The National Transport Safety Authority (NTSA) in conjunction with the Traffic Department of the Kenya Police Service has of late been mounting operations to reign in on motorists who allegedly flout the speed limits, especially in urban areas. But what is the position of the law?
Driving and other offences relating to the use of vehicles on roads are provided for in Part V of the Traffic Act (Chapter 43 of the Laws of Kenya).
For ease of understanding, the relevant Sections are reproduced hereunder: Section 42 Speed of motor vehicles:
42 (3) No person shall drive, or, being the owner or person in charge of a vehicle, cause or permit any other person to drive, any vehicle at a speed exceeding fifty kilometers per hour or any road within the boundaries of any trading centre, township, municipality or city:
Provided that the highway authority shall erect and maintain traffic signs as prescribed so as plainly to indicate to drivers entering or leaving such roads or areas where the fifty kilometer per hour speed limit restriction begins and ends.
42 (4) Notwithstanding subsections (1) and (3), it shall be lawful for the Minister—
(a) to impose on any road such lower limit of speed as it considers necessary in circumstances when, by reason of repairs, reconstruction or damage to the road or the condition of the road, any lower limit of speed is necessary for the public safety or to prevent damage to the road: Provided that such lower limit shall be imposed only for such period as is necessary to carry out repairs or reconstruction or until the condition of the road is satisfactory.
(b) to impose on any road or area, either permanently or for such time as he considers appropriate, such lower limit of speed as may be necessary to prevent damage to the road or for the safety of the public having regard to any permanent or temporary hazards, the alignment or characteristics of the road, the width of streets, nature of traffic or general development of the area:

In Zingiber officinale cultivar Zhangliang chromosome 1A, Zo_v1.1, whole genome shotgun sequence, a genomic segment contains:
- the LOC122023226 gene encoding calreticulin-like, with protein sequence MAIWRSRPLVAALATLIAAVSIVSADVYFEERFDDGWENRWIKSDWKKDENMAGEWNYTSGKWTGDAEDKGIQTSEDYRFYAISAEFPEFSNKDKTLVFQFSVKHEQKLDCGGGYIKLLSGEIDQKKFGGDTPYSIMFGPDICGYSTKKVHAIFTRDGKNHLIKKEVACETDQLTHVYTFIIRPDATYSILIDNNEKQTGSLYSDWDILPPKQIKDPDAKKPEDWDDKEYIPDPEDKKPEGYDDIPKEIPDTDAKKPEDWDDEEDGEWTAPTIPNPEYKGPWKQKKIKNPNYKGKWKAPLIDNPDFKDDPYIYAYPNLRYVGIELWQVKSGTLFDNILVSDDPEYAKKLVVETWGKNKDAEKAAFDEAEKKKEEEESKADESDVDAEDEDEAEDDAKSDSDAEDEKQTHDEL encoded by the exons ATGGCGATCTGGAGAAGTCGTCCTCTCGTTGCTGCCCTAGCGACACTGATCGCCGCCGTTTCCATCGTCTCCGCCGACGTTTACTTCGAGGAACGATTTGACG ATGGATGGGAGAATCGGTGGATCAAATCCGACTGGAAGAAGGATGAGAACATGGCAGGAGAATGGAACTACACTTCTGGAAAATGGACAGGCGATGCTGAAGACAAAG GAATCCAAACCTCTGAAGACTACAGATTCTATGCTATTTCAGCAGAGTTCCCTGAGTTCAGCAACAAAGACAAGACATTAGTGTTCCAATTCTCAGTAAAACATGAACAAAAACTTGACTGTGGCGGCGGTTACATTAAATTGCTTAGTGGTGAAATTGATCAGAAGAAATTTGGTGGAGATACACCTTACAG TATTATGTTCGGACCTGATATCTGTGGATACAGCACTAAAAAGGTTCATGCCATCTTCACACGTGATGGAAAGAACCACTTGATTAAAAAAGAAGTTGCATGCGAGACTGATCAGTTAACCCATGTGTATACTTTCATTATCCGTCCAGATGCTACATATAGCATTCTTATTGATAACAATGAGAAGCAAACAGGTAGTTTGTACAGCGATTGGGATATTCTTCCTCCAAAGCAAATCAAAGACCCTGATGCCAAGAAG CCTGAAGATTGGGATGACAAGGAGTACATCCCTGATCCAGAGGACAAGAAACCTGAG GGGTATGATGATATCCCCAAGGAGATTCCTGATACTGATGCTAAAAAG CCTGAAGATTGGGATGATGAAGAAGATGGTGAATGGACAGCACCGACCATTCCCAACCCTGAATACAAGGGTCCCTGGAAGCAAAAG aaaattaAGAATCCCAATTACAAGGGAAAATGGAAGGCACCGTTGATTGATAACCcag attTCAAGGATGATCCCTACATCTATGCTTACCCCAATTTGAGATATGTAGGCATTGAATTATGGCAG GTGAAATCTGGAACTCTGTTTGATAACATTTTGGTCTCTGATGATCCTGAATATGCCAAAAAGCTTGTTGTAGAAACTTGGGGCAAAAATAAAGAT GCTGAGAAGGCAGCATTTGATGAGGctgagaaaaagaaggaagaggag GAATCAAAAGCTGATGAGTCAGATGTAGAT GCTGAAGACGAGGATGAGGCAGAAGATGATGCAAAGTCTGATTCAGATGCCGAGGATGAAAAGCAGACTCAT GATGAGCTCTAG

Provided that, in any case whilst such lower limit is in force under this subsection, indication of the maximum speed permitted shall be given by prescribed traffic signs erected and maintained so as plainly to indicate to drivers entering or leaving such restricted road where the lower speed limit begins and ends.
From the above, the following elements/conditions have to be satisfied:
1. Erection of traffic signs as prescribed so as plainly to indicate to drivers entering or leaving such roads or areas where the fifty kilometer per hour speed limit restriction begins and ends. The use of the word ‘shall’ makes it mandatory and not discretionary or optional.
2. Traffic signs should clearly indicate the beginning and end of speed restriction. Having signs just indicating the beginning doesn’t satisfy this requirement.
3.The traffic signs including their color, size and shape are prescribed in law hence any other signs purporting to be traffic signs should be rejected.
4. The above elements cannot be satisfied through public notices in newspapers or advertisements.
So how then can NTSA and the Traffic department enforce such speed limits in the absence of this element?
One cannot break the law in the guise of enforcing the law. Just like Equity demands of those who seek it, one needs clean hands. It is unfortunate that this is done in the back-drop of the Inspector General’s unrlawful order on tinted windows on private motor vehicles.
I therefore urge motorists and everybody at large to know the law and stop being harassed by law enforces who do not know the law. The Judiciary should also take action against judicial officers passing sentences on non-existent offences and non-existent sentences.
Last but not least, Section 43 (Penalties in relation to speed) provides that a person charged with the offence of driving a motor vehicle of any class or description on a road at a speed greater than the maximum speed allowed shall not be liable to be convicted solely on the evidence of one witness to the effect that in the opinion of the witness the person charged was driving the vehicle at such greater speed.
Meanwhile, Cofek should take an active role in ensuring the rule of law especially in such cases affecting the public. (By Maina Roy)